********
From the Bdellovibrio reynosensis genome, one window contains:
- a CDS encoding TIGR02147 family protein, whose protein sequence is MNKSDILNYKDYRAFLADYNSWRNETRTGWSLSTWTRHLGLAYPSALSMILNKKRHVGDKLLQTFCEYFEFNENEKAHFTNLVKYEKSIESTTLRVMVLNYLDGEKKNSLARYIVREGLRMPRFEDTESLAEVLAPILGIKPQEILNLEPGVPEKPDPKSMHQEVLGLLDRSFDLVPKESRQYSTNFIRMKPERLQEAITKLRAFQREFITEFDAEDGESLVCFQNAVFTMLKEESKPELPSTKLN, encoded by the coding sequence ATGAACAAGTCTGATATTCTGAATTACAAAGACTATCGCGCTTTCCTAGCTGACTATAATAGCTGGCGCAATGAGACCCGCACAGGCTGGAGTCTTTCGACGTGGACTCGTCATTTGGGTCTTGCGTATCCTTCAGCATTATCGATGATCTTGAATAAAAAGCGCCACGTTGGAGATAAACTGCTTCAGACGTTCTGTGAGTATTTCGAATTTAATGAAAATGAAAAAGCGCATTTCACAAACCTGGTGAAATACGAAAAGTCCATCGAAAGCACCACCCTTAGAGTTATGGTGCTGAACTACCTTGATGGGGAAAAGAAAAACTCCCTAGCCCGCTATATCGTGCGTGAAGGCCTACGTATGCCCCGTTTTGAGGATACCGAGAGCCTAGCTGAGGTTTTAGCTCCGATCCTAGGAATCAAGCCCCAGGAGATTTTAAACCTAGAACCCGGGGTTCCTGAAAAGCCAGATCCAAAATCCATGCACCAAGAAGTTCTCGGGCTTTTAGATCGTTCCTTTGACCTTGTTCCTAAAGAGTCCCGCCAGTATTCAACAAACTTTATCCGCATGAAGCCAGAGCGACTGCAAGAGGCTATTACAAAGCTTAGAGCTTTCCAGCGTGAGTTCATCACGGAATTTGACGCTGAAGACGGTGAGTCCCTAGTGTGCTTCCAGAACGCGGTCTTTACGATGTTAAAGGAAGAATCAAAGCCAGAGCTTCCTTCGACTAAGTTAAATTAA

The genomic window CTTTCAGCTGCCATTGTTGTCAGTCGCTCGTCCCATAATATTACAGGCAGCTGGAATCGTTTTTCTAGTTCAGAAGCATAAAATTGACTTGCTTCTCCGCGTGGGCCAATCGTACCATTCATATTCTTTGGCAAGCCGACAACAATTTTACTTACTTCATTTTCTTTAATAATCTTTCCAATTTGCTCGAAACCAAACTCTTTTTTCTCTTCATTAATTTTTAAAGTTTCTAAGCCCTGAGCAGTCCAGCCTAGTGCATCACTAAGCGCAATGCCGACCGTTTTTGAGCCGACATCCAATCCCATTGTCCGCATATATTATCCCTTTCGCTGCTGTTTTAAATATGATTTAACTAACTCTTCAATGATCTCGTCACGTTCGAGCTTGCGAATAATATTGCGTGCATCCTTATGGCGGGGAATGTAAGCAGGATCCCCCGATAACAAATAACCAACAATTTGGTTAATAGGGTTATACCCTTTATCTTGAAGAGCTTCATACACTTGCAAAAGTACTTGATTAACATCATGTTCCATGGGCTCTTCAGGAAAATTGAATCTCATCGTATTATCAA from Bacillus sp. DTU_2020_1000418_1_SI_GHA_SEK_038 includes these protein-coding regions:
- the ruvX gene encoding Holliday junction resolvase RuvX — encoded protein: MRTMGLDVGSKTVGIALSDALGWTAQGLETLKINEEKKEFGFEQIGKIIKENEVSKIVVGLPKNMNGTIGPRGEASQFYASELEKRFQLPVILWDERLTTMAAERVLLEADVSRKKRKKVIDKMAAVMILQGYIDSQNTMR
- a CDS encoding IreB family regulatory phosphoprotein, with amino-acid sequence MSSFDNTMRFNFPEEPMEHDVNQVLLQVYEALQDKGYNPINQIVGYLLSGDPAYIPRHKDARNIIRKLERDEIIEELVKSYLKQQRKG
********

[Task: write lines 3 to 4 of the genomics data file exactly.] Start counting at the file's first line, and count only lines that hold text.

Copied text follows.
The genomic window CTTTCAGCTGCCATTGTTGTCAGTCGCTCGTCCCATAATATTACAGGCAGCTGGAATCGTTTTTCTAGTTCAGAAGCATAAAATTGACTTGCTTCTCCGCGTGGGCCAATCGTACCATTCATATTCTTTGGCAAGCCGACAACAATTTTACTTACTTCATTTTCTTTAATAATCTTTCCAATTTGCTCGAAACCAAACTCTTTTTTCTCTTCATTAATTTTTAAAGTTTCTAAGCCCTGAGCAGTCCAGCCTAGTGCATCACTAAGCGCAATGCCGACCGTTTTTGAGCCGACATCCAATCCCATTGTCCGCATATATTATCCCTTTCGCTGCTGTTTTAAATATGATTTAACTAACTCTTCAATGATCTCGTCACGTTCGAGCTTGCGAATAATATTGCGTGCATCCTTATGGCGGGGAATGTAAGCAGGATCCCCCGATAACAAATAACCAACAATTTGGTTAATAGGGTTATACCCTTTATCTTGAAGAGCTTCATACACTTGCAAAAGTACTTGATTAACATCATGTTCCATGGGCTCTTCAGGAAAATTGAATCTCATCGTATTATCAA from Bacillus sp. DTU_2020_1000418_1_SI_GHA_SEK_038 includes these protein-coding regions:
- the ruvX gene encoding Holliday junction resolvase RuvX — encoded protein: MRTMGLDVGSKTVGIALSDALGWTAQGLETLKINEEKKEFGFEQIGKIIKENEVSKIVVGLPKNMNGTIGPRGEASQFYASELEKRFQLPVILWDERLTTMAAERVLLEADVSRKKRKKVIDKMAAVMILQGYIDSQNTMR